Leaders from the Michigan State University College of Education and the Michigan Center for Rural Health are partnering on a project to support rural veterans with and without disabilities. The Improving Rural Enrollment, Access and Healthcare in Rural Veterans, or I-REACH Project, aims to improve access to needed health care services and better the coordination of care.
“Reaching rural veterans to support their health and well-being through this federal grant fits perfectly with Michigan State’s long-standing outreach mission and priorities expressed in our strategic plan,” MSU President Samuel L. Stanley Jr., M.D., said. “Additionally, MSU is proud to consistently earn top rankings as a veteran-friendly university from the Michigan Veteran Affairs Agency, offering numerous programs and resources to serve students who are veterans.”
“Michigan supports safe, effective research and outreach programs that improve the lives of our veterans and their families,” said Gov. Gretchen Whitmer. “Our service members put their lives on the line to protect our freedoms, and we must ensure they have the support they need when they come home. It is vitally important that we support all of our veterans, especially our underserved veteran populations. This includes making sure they have access to quality, affordable health care and mental health services throughout Michigan.”
More than 500,000 veterans live in Michigan. According to Emre Umucu, assistant professor in the College of Education and principal investigator for the project, more than 30% of Michigan’s veterans live in rural areas and may have difficulties in accessing health care services. Moreover, this population may also experience barriers to internet access, fewer transportation options and limited availability of specialty health care near their geographic area.
“Rural veterans in Michigan are an underserved population facing unique challenges,” said Umucu. “They routinely access care from multiple locations and can be included in several health care systems, such as through Veterans Affairs or other community providers. I-REACH will streamline and improve the processes to ensure quality, consistent care.”
I-REACH will focus on two distinct areas of Michigan: the Upper Peninsula (15 counties) and the Thumb region of Michigan (Huron, Tuscola and Sanilac counties). The three-year, nearly $900,000 project is funded by the Health Resources and Services Administration of the U.S. Department of Health and Human Services.
To facilitate the work, Umucu and colleagues will debut a new intervention program called WE ARE RURAL HEROES. Among other critical areas, the training program is projected to include strategies on how to:
- Improve health care access.
- Advocate for health care rights.
- Cope with stress, adversity and other challenging moments in life.
- Understand what benefits are offered and in what circumstances benefits may be affected.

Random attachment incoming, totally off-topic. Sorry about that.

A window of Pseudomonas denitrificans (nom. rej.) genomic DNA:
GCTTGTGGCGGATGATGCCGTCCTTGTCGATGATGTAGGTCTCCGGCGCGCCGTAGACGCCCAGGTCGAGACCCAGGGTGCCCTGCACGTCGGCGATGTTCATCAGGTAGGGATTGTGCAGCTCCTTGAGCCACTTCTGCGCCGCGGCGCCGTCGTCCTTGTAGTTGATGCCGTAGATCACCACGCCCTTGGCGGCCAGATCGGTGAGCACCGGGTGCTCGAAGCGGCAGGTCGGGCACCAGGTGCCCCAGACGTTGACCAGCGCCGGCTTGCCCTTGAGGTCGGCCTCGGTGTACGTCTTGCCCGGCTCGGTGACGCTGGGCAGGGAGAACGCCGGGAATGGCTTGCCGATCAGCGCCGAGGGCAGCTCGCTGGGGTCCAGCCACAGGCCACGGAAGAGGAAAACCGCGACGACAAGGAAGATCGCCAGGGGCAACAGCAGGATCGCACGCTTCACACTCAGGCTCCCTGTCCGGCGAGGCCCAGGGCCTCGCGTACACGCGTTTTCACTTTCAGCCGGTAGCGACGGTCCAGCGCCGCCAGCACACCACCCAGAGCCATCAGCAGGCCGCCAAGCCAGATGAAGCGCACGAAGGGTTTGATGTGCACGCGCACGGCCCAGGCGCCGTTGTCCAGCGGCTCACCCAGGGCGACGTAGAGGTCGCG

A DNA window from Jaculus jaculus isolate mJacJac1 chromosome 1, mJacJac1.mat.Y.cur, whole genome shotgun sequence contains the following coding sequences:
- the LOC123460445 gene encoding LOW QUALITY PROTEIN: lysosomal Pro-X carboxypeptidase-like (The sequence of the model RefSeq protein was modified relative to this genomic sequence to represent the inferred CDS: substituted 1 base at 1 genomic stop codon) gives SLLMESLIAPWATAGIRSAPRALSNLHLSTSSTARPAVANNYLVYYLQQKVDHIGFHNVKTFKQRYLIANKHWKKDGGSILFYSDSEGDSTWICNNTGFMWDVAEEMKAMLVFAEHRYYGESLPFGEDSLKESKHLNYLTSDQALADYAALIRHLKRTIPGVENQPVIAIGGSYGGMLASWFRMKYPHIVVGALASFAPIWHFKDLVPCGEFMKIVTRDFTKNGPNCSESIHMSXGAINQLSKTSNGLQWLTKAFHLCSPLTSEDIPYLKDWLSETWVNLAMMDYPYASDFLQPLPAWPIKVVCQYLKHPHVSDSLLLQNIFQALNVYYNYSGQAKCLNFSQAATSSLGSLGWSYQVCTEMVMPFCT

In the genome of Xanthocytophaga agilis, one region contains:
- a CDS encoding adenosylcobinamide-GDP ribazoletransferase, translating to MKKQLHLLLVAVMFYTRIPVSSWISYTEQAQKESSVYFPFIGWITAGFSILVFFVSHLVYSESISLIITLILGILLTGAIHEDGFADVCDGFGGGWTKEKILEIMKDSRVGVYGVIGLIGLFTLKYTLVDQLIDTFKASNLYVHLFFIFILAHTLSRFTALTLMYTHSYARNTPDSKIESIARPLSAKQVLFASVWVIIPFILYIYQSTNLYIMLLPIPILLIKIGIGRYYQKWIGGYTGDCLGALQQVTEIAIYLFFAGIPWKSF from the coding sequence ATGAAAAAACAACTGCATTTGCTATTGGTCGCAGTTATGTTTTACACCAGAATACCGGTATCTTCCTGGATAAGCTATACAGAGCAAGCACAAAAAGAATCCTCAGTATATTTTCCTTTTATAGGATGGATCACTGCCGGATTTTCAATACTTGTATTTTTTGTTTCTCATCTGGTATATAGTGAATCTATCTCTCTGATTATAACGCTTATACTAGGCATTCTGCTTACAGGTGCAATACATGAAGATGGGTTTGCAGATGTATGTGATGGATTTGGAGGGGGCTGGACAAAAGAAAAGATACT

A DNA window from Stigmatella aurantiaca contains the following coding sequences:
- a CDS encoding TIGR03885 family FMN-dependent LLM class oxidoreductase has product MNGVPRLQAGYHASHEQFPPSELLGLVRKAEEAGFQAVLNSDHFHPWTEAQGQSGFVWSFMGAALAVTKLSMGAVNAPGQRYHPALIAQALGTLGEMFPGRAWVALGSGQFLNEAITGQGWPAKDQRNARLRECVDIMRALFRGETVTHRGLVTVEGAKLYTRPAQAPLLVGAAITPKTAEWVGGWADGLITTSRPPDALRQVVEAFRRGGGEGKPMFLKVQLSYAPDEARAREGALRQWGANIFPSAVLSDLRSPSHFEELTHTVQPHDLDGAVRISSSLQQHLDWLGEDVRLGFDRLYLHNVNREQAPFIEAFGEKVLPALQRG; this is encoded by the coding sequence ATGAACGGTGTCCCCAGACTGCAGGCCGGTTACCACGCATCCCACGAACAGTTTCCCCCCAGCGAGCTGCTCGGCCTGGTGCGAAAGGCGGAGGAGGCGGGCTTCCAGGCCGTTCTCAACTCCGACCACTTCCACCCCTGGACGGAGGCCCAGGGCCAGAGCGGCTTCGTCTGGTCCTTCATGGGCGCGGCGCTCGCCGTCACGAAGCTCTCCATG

WE ARE RURAL HEROES is in the process of being developed. Umucu and colleagues are building a community advisory board consisting of veterans, caregivers, clinicians and policymakers to identify challenges, barriers and needs of rural veterans. Project leaders will use that feedback to create interventions, programming and support systems.
“Our goal is to reach as many rural veterans as we can,” said Umucu, also director of MSU’s Veteran Well-Being Lab. His research focuses on improving psychosocial adjustments, well-being and quality of life for veterans, including those with disabilities.
Joining as project directors are John Barnas and Crystal Barter from the Michigan Center for Rural Health. MCRH serves as the Michigan State Office of Rural Health, a nonprofit organization and an MSU affiliate. It is supported by Dean Andrea Amalfitano of the MSU College of Osteopathic Medicine, who serves on the MCRH board of directors.
“The Michigan Center for Rural Health has a long history of working with Michigan rural residents and health care providers. We are excited to embark on a new partnership with the MSU College of Education to support rural veterans and increase their access to care in two unique geographic regions of the state,” said Barnas, MCRH executive director.
Faculty from the College of Education include Beatrice Lee and Gloria Lee as co-principal investigators and Hung Jen Kuo, Andrew Nay and Connie Sung as co-investigators. All are faculty members with Umucu in MSU’s top-ranked rehabilitation counseling programs.
Additional collaborations and consultations will come from the Iowa City Veterans Rural Health Resource Center; the Florida Blue Center for Rural Health Research Center; the Michigan Veterans Affairs Agency; the MSU Student Veterans Resource Center; the Veterans Affairs Homelessness Research Center; Dartmouth College; University of Wisconsin-Madison; University of Michigan; University of Texas-Tyler; the VA VISN 17 Center of Excellence for Research on Returning War Veterans; and health facilities that are designated rural access hospitals.